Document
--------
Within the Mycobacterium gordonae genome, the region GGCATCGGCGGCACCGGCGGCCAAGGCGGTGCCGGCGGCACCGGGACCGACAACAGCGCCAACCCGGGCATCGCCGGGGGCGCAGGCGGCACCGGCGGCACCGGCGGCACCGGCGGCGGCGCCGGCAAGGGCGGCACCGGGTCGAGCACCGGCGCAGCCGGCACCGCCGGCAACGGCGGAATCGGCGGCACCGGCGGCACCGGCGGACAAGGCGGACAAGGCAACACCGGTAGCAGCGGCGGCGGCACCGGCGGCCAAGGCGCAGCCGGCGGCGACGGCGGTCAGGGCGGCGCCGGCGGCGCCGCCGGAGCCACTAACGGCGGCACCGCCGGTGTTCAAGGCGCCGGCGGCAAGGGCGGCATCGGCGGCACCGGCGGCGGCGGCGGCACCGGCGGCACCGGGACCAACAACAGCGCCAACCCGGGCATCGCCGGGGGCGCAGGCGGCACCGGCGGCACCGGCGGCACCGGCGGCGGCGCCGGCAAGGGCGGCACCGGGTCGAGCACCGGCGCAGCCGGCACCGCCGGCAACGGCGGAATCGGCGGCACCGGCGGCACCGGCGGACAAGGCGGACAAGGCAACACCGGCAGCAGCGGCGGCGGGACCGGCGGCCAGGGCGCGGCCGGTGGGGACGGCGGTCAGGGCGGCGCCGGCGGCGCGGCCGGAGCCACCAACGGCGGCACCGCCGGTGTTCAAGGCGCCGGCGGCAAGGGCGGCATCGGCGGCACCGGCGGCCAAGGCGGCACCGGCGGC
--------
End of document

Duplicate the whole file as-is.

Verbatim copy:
Within the Mycobacterium gordonae genome, the region GGCATCGGCGGCACCGGCGGCCAAGGCGGTGCCGGCGGCACCGGGACCGACAACAGCGCCAACCCGGGCATCGCCGGGGGCGCAGGCGGCACCGGCGGCACCGGCGGCACCGGCGGCGGCGCCGGCAAGGGCGGCACCGGGTCGAGCACCGGCGCAGCCGGCACCGCCGGCAACGGCGGAATCGGCGGCACCGGCGGCACCGGCGGACAAGGCGGACAAGGCAACACCGGTAGCAGCGGCGGCGGCACCGGCGGCCAAGGCGCAGCCGGCGGCGACGGCGGTCAGGGCGGCGCCGGCGGCGCCGCCGGAGCCACTAACGGCGGCACCGCCGGTGTTCAAGGCGCCGGCGGCAAGGGCGGCATCGGCGGCACCGGCGGCGGCGGCGGCACCGGCGGCACCGGGACCAACAACAGCGCCAACCCGGGCATCGCCGGGGGCGCAGGCGGCACCGGCGGCACCGGCGGCACCGGCGGCGGCGCCGGCAAGGGCGGCACCGGGTCGAGCACCGGCGCAGCCGGCACCGCCGGCAACGGCGGAATCGGCGGCACCGGCGGCACCGGCGGACAAGGCGGACAAGGCAACACCGGCAGCAGCGGCGGCGGGACCGGCGGCCAGGGCGCGGCCGGTGGGGACGGCGGTCAGGGCGGCGCCGGCGGCGCGGCCGGAGCCACCAACGGCGGCACCGCCGGTGTTCAAGGCGCCGGCGGCAAGGGCGGCATCGGCGGCACCGGCGGCCAAGGCGGCACCGGCGGC